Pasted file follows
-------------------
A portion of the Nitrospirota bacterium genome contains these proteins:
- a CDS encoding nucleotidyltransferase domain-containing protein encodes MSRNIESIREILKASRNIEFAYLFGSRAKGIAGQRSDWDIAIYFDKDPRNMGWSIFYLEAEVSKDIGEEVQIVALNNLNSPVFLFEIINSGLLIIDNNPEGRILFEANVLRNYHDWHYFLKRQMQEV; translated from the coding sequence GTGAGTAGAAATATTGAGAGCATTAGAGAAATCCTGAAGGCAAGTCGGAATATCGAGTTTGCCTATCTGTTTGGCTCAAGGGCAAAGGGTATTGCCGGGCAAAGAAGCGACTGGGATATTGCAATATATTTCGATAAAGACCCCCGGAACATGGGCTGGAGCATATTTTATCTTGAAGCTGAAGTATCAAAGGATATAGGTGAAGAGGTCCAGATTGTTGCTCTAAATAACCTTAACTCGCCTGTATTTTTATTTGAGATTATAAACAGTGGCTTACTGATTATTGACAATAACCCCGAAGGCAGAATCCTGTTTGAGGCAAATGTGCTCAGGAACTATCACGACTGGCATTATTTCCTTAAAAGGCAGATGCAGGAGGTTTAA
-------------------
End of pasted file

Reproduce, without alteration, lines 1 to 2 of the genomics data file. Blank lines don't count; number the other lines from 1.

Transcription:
A portion of the Nitrospirota bacterium genome contains these proteins:
- a CDS encoding nucleotidyltransferase domain-containing protein encodes MSRNIESIREILKASRNIEFAYLFGSRAKGIAGQRSDWDIAIYFDKDPRNMGWSIFYLEAEVSKDIGEEVQIVALNNLNSPVFLFEIINSGLLIIDNNPEGRILFEANVLRNYHDWHYFLKRQMQEV; translated from the coding sequence GTGAGTAGAAATATTGAGAGCATTAGAGAAATCCTGAAGGCAAGTCGGAATATCGAGTTTGCCTATCTGTTTGGCTCAAGGGCAAAGGGTATTGCCGGGCAAAGAAGCGACTGGGATATTGCAATATATTTCGATAAAGACCCCCGGAACATGGGCTGGAGCATATTTTATCTTGAAGCTGAAGTATCAAAGGATATAGGTGAAGAGGTCCAGATTGTTGCTCTAAATAACCTTAACTCGCCTGTATTTTTATTTGAGATTATAAACAGTGGCTTACTGATTATTGACAATAACCCCGAAGGCAGAATCCTGTTTGAGGCAAATGTGCTCAGGAACTATCACGACTGGCATTATTTCCTTAAAAGGCAGATGCAGGAGGTTTAA